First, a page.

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Legislation introduced to mitigate cuts
The fight isn’t over yet for elimination of — or at least revisions to — a new Health Care Financing Administration (HCFA) policy that limits Medicare Part B annual expenditures on nonhospital rehab services to $1,500.
Both the Alexandria, VA-based American Physical Therapy Association (APTA) and the Bethesda, MD-based American Occupational Therapy Association (AOTA) are lobbying hard for legislation that allows exceptions to the $1,500 annual cap on outpatient rehab services, and are urging their members to do the same. Meanwhile, providers affected by the cap are making substantial changes in their practices.
The new HCFA policy, which took effect Jan. 1, was passed as part of the Balanced Budget Act of 1997. It establishes a $1,500 annual limit per patient for occupational therapy and a combined cap of $1,500 for physical therapy and speech-language-hearing-services. It affects private practitioners, clinics, rehab agencies, skilled nursing facilities, and home health agencies (for services for non-homebound individuals).
Legislation introduced by Sen. Charles Grassley (R-IA) and Sen. Harry Reid (D-NV) in late February proposes exclusions for certain classes of patients from the therapy cap. It was pending at press time in the Senate Finance Committee, of which Grassley is a member. Specifically, the bill creates exemptions for:
• individuals who have more than one incident or diagnosis of need for therapy during a calendar year;
• individuals who have one or more diagnoses of illness, injury or disability which intensify their need for therapy in a calendar year;
• individuals who would be hospitalized if they did not receive therapy beyond the limit;
• other individuals whom the Department of Health and Human Services designates.
This category could include patients who have suffered a severe stroke or those with Parkinson’s disease, multiple sclerosis or compound or multiple fractures, according to a position paper released by AOTA.
"We think it’s a good prospect that we’ll see some action on it [the $1,500 cap] this year. Because there will be budget legislation this year, there will be something for us to attach these provisions to," says Fred Summers, associate executive director for professional affairs at AOTA.
But because the current rules took effect Jan. 1, rehab managers will have to live with the cap for now. What’s an administrator or therapist to do? Both AOTA and APTA are urging their members to write letters to congressional officials protesting the cap.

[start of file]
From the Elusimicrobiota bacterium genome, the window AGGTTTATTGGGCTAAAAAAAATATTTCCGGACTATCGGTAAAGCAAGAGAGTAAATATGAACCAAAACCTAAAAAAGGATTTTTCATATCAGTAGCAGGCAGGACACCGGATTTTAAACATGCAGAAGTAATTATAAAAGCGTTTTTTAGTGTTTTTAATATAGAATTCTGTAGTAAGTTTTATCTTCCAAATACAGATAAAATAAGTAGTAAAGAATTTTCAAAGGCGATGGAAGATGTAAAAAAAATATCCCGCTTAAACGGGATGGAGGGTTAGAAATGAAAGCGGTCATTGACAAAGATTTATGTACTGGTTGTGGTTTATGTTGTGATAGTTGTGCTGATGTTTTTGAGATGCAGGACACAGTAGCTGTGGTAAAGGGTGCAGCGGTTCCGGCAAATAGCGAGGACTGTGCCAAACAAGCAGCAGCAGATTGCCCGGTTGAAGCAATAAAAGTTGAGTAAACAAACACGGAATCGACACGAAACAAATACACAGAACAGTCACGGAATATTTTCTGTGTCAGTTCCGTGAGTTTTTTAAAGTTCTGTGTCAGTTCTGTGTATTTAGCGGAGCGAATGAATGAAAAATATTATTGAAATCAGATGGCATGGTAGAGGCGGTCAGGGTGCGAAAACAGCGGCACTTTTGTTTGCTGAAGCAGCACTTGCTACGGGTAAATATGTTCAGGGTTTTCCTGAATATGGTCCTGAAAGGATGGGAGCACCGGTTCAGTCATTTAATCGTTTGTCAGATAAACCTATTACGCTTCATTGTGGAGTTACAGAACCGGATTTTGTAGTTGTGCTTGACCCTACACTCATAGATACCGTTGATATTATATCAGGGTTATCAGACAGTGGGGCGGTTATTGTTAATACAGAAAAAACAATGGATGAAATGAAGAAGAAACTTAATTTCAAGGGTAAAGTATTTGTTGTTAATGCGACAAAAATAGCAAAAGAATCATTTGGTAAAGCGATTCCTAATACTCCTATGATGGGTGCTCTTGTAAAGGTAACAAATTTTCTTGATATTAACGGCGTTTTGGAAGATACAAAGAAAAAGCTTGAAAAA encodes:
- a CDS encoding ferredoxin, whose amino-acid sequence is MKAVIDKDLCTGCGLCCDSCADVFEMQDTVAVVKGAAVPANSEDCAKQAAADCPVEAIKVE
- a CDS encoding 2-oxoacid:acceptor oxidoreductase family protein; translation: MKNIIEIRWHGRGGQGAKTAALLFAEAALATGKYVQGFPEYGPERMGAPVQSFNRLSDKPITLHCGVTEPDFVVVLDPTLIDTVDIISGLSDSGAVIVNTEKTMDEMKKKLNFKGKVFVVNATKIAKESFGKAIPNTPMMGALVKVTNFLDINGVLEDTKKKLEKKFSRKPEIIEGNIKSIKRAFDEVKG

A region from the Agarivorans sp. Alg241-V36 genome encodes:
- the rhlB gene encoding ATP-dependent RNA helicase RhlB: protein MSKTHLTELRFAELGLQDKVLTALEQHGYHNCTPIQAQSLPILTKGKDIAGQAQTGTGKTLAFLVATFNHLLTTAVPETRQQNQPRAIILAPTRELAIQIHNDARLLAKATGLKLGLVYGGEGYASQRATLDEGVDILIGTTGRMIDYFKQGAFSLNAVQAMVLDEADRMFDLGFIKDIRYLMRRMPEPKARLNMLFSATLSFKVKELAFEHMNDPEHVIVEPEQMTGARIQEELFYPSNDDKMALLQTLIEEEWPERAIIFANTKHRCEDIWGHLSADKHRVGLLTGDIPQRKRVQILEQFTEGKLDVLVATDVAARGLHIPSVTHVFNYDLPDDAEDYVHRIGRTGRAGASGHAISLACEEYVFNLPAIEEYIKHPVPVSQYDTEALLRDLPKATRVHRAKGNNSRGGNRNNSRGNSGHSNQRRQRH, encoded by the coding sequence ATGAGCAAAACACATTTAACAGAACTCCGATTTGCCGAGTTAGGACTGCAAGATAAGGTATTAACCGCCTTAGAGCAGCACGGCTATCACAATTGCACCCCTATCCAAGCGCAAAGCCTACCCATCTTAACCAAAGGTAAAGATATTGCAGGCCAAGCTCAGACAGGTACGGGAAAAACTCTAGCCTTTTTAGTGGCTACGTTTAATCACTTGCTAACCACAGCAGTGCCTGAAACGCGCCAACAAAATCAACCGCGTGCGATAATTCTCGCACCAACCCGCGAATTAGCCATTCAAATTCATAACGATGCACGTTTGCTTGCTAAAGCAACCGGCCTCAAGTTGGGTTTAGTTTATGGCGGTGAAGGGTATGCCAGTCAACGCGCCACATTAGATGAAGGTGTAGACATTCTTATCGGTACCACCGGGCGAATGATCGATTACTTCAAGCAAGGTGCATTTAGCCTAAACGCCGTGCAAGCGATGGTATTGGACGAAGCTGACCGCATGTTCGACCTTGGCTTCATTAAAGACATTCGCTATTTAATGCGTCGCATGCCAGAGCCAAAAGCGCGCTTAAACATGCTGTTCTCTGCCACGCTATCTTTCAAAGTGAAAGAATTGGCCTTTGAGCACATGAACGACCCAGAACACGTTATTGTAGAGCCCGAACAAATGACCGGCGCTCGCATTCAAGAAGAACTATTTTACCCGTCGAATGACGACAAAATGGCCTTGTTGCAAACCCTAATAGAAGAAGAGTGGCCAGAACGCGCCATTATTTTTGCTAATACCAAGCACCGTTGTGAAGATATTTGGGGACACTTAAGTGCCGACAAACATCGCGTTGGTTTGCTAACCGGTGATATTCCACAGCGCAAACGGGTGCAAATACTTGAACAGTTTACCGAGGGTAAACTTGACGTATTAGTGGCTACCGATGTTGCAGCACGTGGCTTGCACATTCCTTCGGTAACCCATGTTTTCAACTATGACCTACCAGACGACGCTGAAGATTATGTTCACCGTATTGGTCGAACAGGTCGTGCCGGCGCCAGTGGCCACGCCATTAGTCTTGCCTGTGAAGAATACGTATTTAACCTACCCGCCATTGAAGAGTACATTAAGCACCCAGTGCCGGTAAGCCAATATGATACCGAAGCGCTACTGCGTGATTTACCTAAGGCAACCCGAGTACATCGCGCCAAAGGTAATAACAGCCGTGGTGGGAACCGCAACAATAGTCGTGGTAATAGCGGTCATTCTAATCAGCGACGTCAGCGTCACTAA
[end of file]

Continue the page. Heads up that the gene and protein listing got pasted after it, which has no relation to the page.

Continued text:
"We have evidence that 1% of Medicare ben eficiaries had already exceeded the cap by early March. This [$1,500 cap] will backfire on Congress because it will ultimately end up costing them more money. These patients [who exceed the cap] will take up space in nursing homes and hospitals if they don’t get the therapy they need to become functionally independent," says Jerry Connelly, senior vice president of APTA.
Providers interviewed by Rehab Continuum Report say that although it is too soon to assess the impact of the $1,500 cap, they have already taken actions to mitigate the future effects.
Riverside Rehabilitation Center in Plains, PA, for example, is now treating 40% fewer Medicare patients, says Frank Pugliese Jr., CEO at Riverside. In addition, Pugliese has met with every clinician at Riverside and has sent several supervisors to seminars about dealing with the $1,500 cap.
In addition, Riverside has stressed patient education and communication, Pugliese says. The clinic has drafted a letter explaining the $1,500 limitation that is given to every Medicare patient. When a patient is approaching the $1,500 limit, a therapist will sit down and discuss the patient’s medical and payment options. "We’re staying very proactive and keeping abreast of everything we possibly can. We’re doing everything we should be doing to practice good medicine," he says.
At Warm Springs Rehabilitation System in San Antonio, the hospital has brought two of its three free-standing clinics into the hospital because of the anticipated impact of the $1,500 cap, says James Ashbaugh, CHE, regional director of operations for the hospital. Because these two clinics are now physically located at the hospital, they are no longer subject to the $1500 cap. That strategy is not feasible to try for the third center, which is located in Del Rio, TX, a rural community. The hospital has installed a computer system to help track spending on Medicare patients so they can warn patients if they are approaching the $1,500 cap.
In addition, the system has talked with a nearby physical therapy practice about the possibility of referring patients to the practice once the cap is reached. The $1,500 limit is a per-facility limit, not a per-patient limit, Ashbaugh points out.
If you’re a free-standing facility considering linking with a hospital as a way around the $1,500 cap, Connelly of APTA says he advises against it. "HCFA hasn’t yet defined what exactly is a satellite facility for a hospital. It’s not as easy as it sounds, and it would alert the [Office of the] Inspector General and trigger compliance concerns."